The Islay Nature Centre is a great place to learn about the geology of the Island. As well as a display, there are hands on activities (suitable for adults and children) and a library containing publications on, and associated with, Islay's geology.
Regular guided geological walks take place each month through the summer. See Walk Programme for details
So if you are a beginner who is keen to learn more or an expert who wants to check out the latest research on the Islay's rocks then visit the Field Centre at Port Charlotte.
GEOLOGICAL GUIDE BOOK In 2015 a new geological guide to Islay was published. Written by David Webster, Alasdair Skelton and Roger Anderton it describes 12 Excursions which explain the geology both for beginners and for those with some knowledge. Proceeds go to the Islay Natural History Trust
It can be purchased at the Centre, at the Celtic Shop Bowmore, on the Ferry or at the Mini-Market in Bruichladdich. Alternatively buy it online direct from the publishers website Guide to the Geology of Islay or from Amazon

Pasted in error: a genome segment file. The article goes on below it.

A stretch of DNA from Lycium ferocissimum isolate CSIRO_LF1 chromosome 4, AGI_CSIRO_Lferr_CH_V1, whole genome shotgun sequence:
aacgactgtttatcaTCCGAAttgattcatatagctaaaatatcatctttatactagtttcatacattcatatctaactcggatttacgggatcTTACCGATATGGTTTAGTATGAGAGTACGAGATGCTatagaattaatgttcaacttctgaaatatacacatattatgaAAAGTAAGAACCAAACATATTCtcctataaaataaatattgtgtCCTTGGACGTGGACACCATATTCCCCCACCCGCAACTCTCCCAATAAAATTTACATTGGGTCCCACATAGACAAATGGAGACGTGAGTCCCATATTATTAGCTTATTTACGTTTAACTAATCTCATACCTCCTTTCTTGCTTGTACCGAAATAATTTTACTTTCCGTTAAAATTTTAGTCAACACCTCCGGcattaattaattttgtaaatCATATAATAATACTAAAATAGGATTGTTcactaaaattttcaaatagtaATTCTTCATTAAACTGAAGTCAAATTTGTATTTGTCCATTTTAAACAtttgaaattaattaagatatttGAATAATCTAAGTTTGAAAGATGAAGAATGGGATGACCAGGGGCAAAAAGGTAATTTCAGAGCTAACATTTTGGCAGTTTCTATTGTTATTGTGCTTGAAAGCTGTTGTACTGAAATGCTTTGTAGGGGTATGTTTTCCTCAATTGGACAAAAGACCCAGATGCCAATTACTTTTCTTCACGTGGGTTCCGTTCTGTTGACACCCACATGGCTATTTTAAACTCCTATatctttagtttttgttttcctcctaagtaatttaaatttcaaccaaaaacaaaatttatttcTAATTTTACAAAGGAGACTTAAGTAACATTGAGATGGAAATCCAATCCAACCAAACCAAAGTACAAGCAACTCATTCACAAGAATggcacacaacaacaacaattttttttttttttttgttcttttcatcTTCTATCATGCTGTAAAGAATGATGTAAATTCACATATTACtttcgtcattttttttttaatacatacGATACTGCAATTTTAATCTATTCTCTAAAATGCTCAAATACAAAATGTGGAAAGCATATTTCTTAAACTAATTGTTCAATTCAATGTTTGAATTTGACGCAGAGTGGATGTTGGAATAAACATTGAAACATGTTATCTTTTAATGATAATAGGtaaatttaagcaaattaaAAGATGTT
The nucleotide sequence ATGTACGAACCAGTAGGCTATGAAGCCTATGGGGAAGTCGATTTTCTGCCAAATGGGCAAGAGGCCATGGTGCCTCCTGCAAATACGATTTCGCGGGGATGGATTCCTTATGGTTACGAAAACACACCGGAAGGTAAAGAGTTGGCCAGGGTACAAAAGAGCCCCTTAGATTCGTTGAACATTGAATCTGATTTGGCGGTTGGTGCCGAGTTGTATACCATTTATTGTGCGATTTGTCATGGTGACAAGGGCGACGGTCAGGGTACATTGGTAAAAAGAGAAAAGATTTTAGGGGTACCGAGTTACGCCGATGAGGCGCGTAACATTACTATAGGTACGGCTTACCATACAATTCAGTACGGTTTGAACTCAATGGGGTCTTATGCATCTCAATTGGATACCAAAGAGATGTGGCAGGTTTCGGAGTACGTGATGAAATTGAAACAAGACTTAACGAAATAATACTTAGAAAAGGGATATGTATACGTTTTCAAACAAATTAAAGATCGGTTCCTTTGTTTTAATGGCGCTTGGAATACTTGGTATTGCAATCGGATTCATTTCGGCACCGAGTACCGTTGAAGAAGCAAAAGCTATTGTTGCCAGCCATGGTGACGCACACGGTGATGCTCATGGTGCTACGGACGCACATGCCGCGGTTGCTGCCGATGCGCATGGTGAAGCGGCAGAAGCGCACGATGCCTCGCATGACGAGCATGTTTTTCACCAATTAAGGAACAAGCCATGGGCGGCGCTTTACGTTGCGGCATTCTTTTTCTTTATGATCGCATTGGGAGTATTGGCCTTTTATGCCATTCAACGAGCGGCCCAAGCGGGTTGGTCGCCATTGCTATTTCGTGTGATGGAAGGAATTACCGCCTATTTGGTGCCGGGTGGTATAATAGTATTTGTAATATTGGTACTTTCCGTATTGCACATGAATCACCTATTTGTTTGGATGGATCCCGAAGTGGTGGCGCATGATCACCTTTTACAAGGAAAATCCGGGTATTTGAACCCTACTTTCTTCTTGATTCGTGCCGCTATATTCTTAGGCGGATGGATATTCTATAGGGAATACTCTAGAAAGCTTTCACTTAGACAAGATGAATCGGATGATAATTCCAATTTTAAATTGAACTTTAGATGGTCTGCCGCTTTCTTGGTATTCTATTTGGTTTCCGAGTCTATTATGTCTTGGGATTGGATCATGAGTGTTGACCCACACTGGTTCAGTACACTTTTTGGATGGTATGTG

Some extra supporting information can be found on the companion pages Companion Site for Guide to the Geology of Islay Book
Why is the Geology of Islay so interesting?
Islay has a wonderful variety of accessible geology; virtually all aspects of the science can be demonstrated. Amongst the highlights are:
- The Islay area is the best place in the British Isles to see the 1,800 million-year old metamorphic rocks (the Rhinns Complex) which underlie much of central Scotland.
- Relatively undeformed sedimentary sequences (the Dalradian) deposited from 750-600 million years ago on the margins of the ancient Iapetus Ocean.
- The best evidence in the British Isles of Precambrian life in the form of fossil microbial colonies (stromatolites).
- A world-famous Precambrian glacial deposit (the Port Askaig Tillite) that tells of a time of severe, perhaps global glaciation.
- Relatively low-grade metamorphism resulting in the excellent preservation of the original depositional features of the sedimentary sequences.
- Good examples of the re-activation and reversal of extensional faults.
- A good place to study mineralisation and investigate fluid-flow in the Earth’s crust; at least three distinct episodes can be observed.
- A variety of igneous intrusions related to the opening of the North Atlantic Ocean about 60 million years ago.
- A wide variety of Ice Age erosional and depositional features